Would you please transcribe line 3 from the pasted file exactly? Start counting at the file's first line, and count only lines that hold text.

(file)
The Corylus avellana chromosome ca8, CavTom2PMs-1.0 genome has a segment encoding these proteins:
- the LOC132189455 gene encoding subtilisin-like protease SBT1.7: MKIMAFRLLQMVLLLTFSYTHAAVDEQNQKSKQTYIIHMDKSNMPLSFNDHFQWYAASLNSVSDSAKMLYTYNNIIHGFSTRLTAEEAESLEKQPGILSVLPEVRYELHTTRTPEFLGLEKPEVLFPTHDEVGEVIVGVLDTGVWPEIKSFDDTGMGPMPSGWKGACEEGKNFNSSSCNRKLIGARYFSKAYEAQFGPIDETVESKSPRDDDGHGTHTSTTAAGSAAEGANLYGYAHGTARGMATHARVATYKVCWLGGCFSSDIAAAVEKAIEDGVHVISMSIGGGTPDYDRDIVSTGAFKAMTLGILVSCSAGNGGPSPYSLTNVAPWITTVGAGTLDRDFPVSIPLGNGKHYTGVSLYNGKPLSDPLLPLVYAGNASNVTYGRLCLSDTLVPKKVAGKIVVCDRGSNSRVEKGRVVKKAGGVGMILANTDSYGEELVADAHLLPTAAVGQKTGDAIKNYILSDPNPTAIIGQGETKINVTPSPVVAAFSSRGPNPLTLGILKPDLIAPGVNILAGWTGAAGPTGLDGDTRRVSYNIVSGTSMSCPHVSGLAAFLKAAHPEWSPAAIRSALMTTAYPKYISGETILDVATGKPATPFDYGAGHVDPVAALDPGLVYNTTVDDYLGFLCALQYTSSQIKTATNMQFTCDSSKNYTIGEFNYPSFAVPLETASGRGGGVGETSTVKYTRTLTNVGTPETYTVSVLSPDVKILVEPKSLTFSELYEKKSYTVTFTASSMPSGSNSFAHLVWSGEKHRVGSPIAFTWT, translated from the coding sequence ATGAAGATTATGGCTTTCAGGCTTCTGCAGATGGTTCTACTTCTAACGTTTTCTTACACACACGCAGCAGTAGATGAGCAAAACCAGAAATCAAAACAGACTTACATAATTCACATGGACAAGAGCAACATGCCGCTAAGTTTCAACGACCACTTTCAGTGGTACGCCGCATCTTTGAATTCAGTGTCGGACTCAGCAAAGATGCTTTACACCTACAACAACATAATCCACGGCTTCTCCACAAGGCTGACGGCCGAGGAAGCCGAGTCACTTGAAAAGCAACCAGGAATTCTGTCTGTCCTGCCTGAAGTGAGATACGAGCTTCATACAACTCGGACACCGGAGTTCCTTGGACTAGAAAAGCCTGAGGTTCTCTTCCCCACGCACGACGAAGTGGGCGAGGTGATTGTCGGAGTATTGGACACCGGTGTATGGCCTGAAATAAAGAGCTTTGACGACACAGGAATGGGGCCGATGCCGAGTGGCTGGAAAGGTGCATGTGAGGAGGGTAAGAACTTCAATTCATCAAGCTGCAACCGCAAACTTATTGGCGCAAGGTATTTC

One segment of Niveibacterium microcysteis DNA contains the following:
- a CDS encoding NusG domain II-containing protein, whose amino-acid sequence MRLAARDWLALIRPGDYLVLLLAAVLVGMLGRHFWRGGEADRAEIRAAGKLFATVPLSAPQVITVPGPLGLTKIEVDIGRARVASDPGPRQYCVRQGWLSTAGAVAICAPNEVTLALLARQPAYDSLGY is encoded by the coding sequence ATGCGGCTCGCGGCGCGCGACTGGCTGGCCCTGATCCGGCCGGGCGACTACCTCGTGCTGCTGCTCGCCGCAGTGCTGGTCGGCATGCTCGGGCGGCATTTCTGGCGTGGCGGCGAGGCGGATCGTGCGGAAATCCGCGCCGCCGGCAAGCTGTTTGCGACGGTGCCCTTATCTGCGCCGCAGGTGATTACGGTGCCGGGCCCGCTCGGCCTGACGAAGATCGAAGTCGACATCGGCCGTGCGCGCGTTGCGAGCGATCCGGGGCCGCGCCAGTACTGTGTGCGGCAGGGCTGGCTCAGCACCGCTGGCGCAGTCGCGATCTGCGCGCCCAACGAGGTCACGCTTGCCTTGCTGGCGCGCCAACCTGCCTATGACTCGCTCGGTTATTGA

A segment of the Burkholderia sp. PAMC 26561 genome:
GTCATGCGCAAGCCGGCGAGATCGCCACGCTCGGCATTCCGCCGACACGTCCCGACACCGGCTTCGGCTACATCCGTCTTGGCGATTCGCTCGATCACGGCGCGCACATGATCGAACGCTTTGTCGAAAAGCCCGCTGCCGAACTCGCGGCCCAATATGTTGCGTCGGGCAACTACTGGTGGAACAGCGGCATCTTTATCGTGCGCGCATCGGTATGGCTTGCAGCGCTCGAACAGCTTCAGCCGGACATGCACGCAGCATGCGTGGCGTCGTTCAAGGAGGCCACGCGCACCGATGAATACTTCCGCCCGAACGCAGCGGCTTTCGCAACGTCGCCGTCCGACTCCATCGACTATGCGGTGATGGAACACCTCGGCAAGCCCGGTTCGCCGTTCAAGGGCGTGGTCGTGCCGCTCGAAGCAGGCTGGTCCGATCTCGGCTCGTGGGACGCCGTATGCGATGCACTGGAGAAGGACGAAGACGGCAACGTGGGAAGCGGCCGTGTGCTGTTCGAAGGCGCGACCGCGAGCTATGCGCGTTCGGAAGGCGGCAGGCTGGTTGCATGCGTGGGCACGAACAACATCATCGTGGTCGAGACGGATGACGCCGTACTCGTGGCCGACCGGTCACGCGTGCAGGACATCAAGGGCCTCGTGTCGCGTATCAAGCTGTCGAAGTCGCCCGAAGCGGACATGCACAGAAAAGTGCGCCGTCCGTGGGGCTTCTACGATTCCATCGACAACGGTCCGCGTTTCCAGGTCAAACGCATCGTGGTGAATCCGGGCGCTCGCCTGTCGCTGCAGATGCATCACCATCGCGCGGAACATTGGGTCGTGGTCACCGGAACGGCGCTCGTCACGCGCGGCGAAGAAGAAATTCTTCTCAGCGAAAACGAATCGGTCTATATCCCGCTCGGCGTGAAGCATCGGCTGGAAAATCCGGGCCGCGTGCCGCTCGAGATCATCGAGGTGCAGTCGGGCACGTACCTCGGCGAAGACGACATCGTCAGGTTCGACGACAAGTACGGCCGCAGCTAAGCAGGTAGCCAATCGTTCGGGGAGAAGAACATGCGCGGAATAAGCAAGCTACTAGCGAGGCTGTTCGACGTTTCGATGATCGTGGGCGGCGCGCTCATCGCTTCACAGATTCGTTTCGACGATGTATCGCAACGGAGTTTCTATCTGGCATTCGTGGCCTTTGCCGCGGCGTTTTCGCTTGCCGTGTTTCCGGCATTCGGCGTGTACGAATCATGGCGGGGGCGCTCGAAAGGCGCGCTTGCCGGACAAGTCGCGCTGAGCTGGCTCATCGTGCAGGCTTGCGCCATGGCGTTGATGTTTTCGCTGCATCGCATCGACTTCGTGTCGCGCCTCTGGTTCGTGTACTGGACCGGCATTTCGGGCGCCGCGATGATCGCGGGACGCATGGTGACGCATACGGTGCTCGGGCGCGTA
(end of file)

One segment of Niveibacterium microcysteis DNA contains the following: